Procedures and treatments

Preparing a child for a procedure or treatment can be an anxious occasion. Great Ormond Street Hospital have produced a number of factsheets to help explain what will happen and what to expect.

Procedures and treatments search

Search for information on procedures and treatments at Great Ormond Street Hospital.

Your child is having an echocardiogram under sedation

Echocardiograms (Echo) are one of the most frequently used scans for diagnosing heart problems. An Echo is an ultrasound scan of the heart. As your child will need to lie very still for the scan, we may suggest that they have sedation to help. This information sheet from Great Ormond Street Hospital (GOSH) explains about echocardiograms, what is involved and what to expect when your child has the scan.

Bronchoscopy, bronchogram and optical coherence tomography studies

This page from Great Ormond Street Hospital (GOSH) explains about bronchoscopy and bronchogram (B&B) studies and also the optical coherence tomography (OCT) study, which can be carried out during the same procedure. It explains why these may be suggested and what to expect. This combination of tests is carried out in the Interventional Radiology department.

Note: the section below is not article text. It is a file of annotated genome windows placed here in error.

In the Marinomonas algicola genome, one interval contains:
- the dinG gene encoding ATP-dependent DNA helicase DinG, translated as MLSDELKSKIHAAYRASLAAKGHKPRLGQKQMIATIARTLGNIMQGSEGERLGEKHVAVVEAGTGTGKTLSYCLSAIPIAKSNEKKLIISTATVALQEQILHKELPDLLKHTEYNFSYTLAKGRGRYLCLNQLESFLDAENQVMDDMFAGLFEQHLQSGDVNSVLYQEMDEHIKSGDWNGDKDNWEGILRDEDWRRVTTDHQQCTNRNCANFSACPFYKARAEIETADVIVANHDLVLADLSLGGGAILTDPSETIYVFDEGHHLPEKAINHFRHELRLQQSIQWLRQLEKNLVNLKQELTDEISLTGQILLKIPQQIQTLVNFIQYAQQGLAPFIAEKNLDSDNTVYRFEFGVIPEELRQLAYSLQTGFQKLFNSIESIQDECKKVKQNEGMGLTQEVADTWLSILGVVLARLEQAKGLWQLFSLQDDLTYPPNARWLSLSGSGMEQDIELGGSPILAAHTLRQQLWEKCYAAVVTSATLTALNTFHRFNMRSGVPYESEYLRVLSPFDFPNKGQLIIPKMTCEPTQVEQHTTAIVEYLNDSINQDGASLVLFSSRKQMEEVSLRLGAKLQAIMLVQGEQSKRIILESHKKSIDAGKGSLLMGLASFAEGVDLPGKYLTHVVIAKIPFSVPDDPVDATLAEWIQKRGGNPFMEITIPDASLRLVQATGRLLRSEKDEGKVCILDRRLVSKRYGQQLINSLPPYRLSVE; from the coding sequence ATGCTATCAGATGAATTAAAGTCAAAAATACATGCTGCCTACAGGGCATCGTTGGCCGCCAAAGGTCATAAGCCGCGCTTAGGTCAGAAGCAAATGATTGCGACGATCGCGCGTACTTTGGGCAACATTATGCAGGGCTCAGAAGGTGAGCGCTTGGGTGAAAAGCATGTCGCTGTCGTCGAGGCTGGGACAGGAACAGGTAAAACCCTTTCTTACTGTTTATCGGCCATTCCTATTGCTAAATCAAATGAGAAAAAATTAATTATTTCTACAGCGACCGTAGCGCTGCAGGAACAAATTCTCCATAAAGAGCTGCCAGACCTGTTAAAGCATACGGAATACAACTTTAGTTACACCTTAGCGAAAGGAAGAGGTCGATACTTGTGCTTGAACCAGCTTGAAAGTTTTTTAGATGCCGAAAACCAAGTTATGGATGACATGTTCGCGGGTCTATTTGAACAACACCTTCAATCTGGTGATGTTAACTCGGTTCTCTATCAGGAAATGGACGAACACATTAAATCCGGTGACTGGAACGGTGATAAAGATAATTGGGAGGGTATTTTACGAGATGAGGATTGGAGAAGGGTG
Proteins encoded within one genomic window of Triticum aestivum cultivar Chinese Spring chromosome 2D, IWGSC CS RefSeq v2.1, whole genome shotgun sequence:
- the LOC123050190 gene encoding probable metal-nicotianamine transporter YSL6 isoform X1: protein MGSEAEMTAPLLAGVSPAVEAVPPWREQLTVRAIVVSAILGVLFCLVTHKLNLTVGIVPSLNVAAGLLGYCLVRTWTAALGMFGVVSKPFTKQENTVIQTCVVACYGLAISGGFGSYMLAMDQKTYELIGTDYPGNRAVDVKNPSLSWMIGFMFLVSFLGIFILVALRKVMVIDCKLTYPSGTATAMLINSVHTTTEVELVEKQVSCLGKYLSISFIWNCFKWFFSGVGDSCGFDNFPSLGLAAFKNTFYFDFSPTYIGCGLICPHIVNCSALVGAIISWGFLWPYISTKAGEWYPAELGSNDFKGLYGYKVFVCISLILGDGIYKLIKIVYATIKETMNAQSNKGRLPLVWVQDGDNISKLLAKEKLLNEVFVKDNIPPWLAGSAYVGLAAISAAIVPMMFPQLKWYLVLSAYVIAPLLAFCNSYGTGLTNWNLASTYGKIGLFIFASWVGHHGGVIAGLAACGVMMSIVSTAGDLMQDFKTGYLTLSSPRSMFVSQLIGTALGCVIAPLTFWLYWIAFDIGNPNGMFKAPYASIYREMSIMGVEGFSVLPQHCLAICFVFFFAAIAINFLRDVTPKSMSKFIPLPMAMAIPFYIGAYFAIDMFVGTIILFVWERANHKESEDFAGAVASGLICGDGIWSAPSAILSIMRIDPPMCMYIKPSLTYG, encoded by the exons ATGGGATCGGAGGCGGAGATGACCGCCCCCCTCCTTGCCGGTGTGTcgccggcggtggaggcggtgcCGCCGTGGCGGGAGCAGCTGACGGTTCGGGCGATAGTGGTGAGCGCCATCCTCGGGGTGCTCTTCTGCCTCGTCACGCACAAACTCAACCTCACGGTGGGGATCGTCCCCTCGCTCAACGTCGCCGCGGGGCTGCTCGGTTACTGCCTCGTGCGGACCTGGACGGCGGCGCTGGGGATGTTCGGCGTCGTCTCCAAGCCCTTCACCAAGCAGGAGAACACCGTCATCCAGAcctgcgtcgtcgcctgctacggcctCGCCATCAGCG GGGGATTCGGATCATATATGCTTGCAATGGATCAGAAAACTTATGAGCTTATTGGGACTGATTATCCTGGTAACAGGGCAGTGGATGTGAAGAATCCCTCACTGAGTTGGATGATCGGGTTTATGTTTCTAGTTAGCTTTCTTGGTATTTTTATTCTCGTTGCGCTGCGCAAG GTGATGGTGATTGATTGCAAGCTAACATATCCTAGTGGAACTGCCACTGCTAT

Nephrostogram studies

A nephrostogram study looks at your child’s nephrostomy tube, which drains urine from the kidney into a special bag. It uses contrast liquid, which shows up well on x-rays, inserted into the nephrostomy. This page from Great Ormond Street Hospital (GOSH) explains about nephrostogram studies, what is involved and what to expect when your child has one. 

Linogram studies

A linogram study looks at your child’s central venous access device – either a central venous catheter (CVC), implantable port or peripherally inserted central catheter (PICC) – when it is not working as well as it should. This page explains about linogram studies of central venous access devices, what is involved and what to expect when your child has one at Great Ormond Street Hospital (GOSH).
 

MIBG scan

An MIBG scan is used to look for uncontrolled or abnormal cell growth in the body. It works by injecting a substance called an isotope into your child’s veins. The MIBG scan is named after the chemical ‘iodine-131-metaiodobenzylguanidine’ or MIBG for short, to which the isotope is attached.

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